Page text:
A few weeks ago I attended a webinar presented by CEB’s Information Risk Leadership Council titled Measuring Risk Management Effectiveness: Results from the CEB Risk Management for Business Engagement Diagnostic.
The premise of the presentation was that the focus of the traditional security function is changing and being challenged to change even further in the future. As the presentation unfolded, I was struck by the strong corollaries between the evolution of IT that’s been underway for the past several years and Info Sec/Risk Management (IS/RM).
Traditionally, the IT function was viewed (and perhaps propagated the view) as the “owner” of the organization’s information systems. IT tightly controlled who could and couldn’t get access to these precious resources – both the people and the systems – and how they would evolve to meet the changing needs of “the business.”
Similarly, the IS/RM function has historically been viewed as the “owner” of the organization’s security. This isn’t particularly surprising, given that for many organizations Info Sec got its start within IT.
Regardless of where it started or where it currently resides in the organization, however, successful IT and Info Sec teams are now seen as facilitators for business stakeholder decisions in their respective domains rather than the “owner” of those domains.
This, in turn, has had implications for the individuals that staff those teams. Traditionally, both IT and IS/RM valued deep technical expertise, perhaps to the exclusion of other skills.
Today, however, the requirements for success in both functions are evolving to include a balance of technical skills and business engagement skills, with additional emphasis being placed on verbal and written communication, teamwork, organizational awareness, and the ability to influence others effectively.
A couple of months ago, for example, my entire department, consisting of both IT and IS/RM professionals, attended a two-day workshop presented by Oullette & Associates, “Consulting Skills for IT Professionals,” that focused on developing these business-oriented skills to help us partner more effectively with our stakeholders in other parts of Tripwire.
Looking at a third parallel, for the past several years many IT teams have been working to foster a much greater level of active business stakeholder engagement in the identification of system needs and decision making and ownership of information and information systems; again, trying to move away from the traditional view of IT as “owner” of the organization’s information systems.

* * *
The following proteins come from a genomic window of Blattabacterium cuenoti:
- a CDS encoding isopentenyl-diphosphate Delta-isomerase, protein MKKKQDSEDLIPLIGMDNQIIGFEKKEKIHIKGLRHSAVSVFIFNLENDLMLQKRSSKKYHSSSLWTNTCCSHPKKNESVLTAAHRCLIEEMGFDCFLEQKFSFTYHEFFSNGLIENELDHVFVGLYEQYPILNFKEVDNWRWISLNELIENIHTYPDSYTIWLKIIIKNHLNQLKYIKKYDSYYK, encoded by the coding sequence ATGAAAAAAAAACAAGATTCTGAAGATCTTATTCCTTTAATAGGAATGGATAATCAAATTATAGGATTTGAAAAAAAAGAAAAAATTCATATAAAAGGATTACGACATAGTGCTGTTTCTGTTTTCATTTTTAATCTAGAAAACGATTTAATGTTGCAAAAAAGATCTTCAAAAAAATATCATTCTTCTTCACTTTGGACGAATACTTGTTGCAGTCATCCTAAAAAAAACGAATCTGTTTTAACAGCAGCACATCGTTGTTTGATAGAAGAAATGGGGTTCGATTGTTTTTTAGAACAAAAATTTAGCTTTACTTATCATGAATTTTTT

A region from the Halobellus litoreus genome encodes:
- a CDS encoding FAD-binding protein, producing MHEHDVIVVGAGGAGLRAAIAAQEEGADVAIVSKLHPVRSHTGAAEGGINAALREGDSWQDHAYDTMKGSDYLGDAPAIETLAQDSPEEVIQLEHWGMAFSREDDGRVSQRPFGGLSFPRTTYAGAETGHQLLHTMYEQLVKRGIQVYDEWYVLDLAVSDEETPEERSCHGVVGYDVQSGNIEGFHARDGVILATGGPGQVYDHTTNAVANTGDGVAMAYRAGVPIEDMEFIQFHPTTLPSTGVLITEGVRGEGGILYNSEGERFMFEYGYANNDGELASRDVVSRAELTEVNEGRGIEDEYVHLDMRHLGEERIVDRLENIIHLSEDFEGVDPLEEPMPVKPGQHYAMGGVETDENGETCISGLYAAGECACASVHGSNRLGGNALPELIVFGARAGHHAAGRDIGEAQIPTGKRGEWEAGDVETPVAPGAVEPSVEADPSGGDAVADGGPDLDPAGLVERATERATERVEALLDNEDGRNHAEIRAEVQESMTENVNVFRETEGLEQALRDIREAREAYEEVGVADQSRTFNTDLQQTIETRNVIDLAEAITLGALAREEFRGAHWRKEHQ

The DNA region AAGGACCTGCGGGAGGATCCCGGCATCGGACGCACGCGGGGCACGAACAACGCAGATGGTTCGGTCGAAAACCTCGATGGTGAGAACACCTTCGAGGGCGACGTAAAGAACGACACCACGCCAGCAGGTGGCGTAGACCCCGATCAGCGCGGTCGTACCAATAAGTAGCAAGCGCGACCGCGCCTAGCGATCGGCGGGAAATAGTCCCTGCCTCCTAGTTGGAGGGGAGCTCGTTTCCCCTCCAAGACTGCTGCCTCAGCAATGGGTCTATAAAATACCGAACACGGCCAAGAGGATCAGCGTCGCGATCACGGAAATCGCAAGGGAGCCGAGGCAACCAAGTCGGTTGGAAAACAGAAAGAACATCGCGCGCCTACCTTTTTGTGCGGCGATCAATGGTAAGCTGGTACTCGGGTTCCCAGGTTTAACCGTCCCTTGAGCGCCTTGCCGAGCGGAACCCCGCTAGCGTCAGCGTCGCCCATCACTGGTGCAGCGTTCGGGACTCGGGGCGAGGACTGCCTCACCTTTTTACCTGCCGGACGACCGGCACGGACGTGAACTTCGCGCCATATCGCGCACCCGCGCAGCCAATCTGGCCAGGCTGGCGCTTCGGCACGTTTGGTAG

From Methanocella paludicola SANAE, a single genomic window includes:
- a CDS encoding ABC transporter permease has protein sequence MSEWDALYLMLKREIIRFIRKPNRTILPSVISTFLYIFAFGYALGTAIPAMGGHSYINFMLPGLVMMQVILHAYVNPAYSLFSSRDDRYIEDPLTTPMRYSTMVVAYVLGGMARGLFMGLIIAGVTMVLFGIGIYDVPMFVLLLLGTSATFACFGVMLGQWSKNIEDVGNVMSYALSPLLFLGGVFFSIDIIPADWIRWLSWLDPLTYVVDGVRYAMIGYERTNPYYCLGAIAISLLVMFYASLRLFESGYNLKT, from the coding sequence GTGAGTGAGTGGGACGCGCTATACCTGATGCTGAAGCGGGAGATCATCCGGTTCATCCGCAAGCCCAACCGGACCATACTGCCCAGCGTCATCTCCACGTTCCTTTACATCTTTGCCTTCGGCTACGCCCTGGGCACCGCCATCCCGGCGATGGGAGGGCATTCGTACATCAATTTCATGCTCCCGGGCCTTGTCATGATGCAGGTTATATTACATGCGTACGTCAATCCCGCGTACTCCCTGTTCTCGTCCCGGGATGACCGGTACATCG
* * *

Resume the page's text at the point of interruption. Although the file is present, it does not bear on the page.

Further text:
Similarly, effective IS/RM teams are now working actively to get business stakeholders more actively engaged in the assessment, decision making, and ownership of risk management, supporting the effort to move the Info Sec team into more of a risk management advisory role, rather than ownership role.
Finally, CEB found that successful IS/RM teams are establishing business liaisons and assigning them to work with the business areas with the highest levels of risk as a means to further engage stakeholders in the risk management process. Similarly, successful IT organizations have established a similar role and assigned business liaisons to work with stakeholders with the greatest IT needs.
In fact, I managed a team of IT business liaisons 20 years ago!
So, as you consider the evolution of the IS/RM function in your organization, I encourage you to engage with your colleagues in IT on this topic.
They may have plowed a similar field in previous years and be able to provide you with tips to help insure your success and, perhaps even more important, to help you avoid the mistakes they made.
For those of you interested in reading on this topic, let me suggest the following:
- Hunter, Richard, and George Westerman. The Real Business of IT: How CIOs Create and Communicate Business Value. Boston, MA: Harvard Business, 2009. Print.
- Roberts, Dan. Unleashing the Power of IT: Bringing People, Business, and Technology Together. Hoboken, NJ: John Wiley & Sons, 2011. Print.
- How Insurance Connects Security to the Business
- Enterprise Insurance Policies and the 20 Critical Security Controls
- 20 Critical Security Controls: Control 15 – Controlled Access
- Control and Capabilities Drive Enterprise Security Confidence
P.S. Have you met John Powers, supernatural CISO?
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